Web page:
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How Do I Know If I Need Therapy?


If a physical pain is not debilitating, we tolerate it for a few days because we believe it will go away. There are times we talk to friends and family members to find solutions to our ailments.  Sometimes we are lucky and the pain goes away on its own.  There are times, however, when the pain becomes unbearable and we end up in the ER having surgery 30 minutes within arrival.  Then after a few weeks of recovery, we go back to being ourselves.

What do you do with emotional and mental challenges?  Do you treat them the same way?

It’s wise to be informed and learn what may be happening with your emotions and thoughts.  In this day and age, it’s easy to enter keywords online and come up with enough answers.  This can be helpful but it can also backfire.  You may get overwhelmed, confused or believe it may be possible to take care of the issues yourself.  Asking friends and family members for advice may be helpful, but sometimes that is not enough.  When you start noticing your “current self” is not your “typical self,” it may be time to consider professional help.

Below are important points to help you determine if you need help from a professional expert in the issues that are afflicting you:

  1. Your feelings and thoughts are getting in the way of your behavior, thus affecting your  relationships and your normal everyday functioning.
  2. You are experiencing sleeping difficulties despite keeping your normal bedtime routine.
  3. Your confidence and self-esteem are lacking or have diminished significantly.
  4. Your loved ones verbalize their concerns about your emotional and mental well-being.  They ask you repeatedly to seek professional help.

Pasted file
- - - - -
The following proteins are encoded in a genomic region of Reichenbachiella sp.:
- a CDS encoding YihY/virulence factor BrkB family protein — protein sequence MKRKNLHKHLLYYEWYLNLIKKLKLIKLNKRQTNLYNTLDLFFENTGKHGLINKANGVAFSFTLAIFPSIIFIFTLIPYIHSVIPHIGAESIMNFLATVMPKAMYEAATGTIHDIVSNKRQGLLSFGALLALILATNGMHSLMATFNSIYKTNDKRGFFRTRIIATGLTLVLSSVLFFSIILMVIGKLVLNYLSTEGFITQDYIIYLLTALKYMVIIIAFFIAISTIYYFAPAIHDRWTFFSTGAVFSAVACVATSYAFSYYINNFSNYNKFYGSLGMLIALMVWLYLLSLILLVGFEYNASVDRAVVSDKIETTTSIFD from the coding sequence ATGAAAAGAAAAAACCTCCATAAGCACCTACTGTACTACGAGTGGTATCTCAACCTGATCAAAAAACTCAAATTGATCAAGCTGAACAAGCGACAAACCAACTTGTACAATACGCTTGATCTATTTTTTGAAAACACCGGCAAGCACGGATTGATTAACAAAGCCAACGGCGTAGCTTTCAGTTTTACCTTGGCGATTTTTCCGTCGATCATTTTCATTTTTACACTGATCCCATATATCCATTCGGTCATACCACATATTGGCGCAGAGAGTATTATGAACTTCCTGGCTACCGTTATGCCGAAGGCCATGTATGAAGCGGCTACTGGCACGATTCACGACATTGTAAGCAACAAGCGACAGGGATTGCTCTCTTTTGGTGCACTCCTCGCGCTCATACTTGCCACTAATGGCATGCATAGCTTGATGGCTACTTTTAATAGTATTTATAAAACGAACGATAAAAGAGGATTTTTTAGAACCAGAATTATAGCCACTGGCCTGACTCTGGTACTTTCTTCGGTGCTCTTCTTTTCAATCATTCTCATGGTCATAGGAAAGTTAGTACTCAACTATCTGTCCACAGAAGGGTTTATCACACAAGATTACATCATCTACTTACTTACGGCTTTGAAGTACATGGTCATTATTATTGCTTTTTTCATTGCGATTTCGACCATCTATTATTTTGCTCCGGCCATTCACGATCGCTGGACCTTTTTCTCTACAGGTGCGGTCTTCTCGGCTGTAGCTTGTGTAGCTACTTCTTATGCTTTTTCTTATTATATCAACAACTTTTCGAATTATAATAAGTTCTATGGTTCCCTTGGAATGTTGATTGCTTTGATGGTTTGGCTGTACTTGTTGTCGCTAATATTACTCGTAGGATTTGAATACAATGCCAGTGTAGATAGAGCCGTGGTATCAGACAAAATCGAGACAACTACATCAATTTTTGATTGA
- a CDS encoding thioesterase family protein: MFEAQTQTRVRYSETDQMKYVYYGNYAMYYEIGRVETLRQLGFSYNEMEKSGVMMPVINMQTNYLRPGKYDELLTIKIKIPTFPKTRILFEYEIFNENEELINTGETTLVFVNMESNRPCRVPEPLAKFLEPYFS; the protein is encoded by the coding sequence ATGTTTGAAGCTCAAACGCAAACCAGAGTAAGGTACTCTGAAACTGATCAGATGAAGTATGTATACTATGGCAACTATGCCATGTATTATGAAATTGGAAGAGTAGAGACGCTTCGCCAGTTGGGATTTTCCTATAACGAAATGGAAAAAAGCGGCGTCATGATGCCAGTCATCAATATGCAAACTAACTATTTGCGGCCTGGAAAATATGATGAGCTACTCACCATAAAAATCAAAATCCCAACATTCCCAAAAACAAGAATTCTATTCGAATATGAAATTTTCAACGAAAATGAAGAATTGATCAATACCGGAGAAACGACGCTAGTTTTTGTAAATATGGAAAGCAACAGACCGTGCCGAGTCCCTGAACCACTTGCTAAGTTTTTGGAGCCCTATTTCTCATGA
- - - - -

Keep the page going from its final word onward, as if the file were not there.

5. Your attempts to take care of the situation yourself have failed and your symptoms have worsened.
  6. You are feeling hopeless.
  7. You have apathy and don’t care about anything anymore.
  8. Your distress, anxiety, and depression seem to paralyze you often.
  9. Your appetite has changed significantly.
  10. Your mood is negative and you feel unhappy most days.

It’s certainly difficult to take the first step to call a therapist, schedule an appointment, and ask questions to help you decide whether a therapist is the right one for you.  You may not be sure what type of questions to ask.  If you are looking for an OCD therapist in your area, the OCD Foundation website has a page with tips for interviewing therapists.  Check it out, it may be helpful: http://www.ocfoundation.org/treatment_providers.aspx#Interviewing_therapist

Neglecting your mental health could also take you to the ER.  Indeed it would be wonderful to undergo surgery within minutes of arrival and have a speedy recovery.  But waiting too long to take care of your mental and emotional needs could only lead to a longer road to recovery.

Don’t wait too long.

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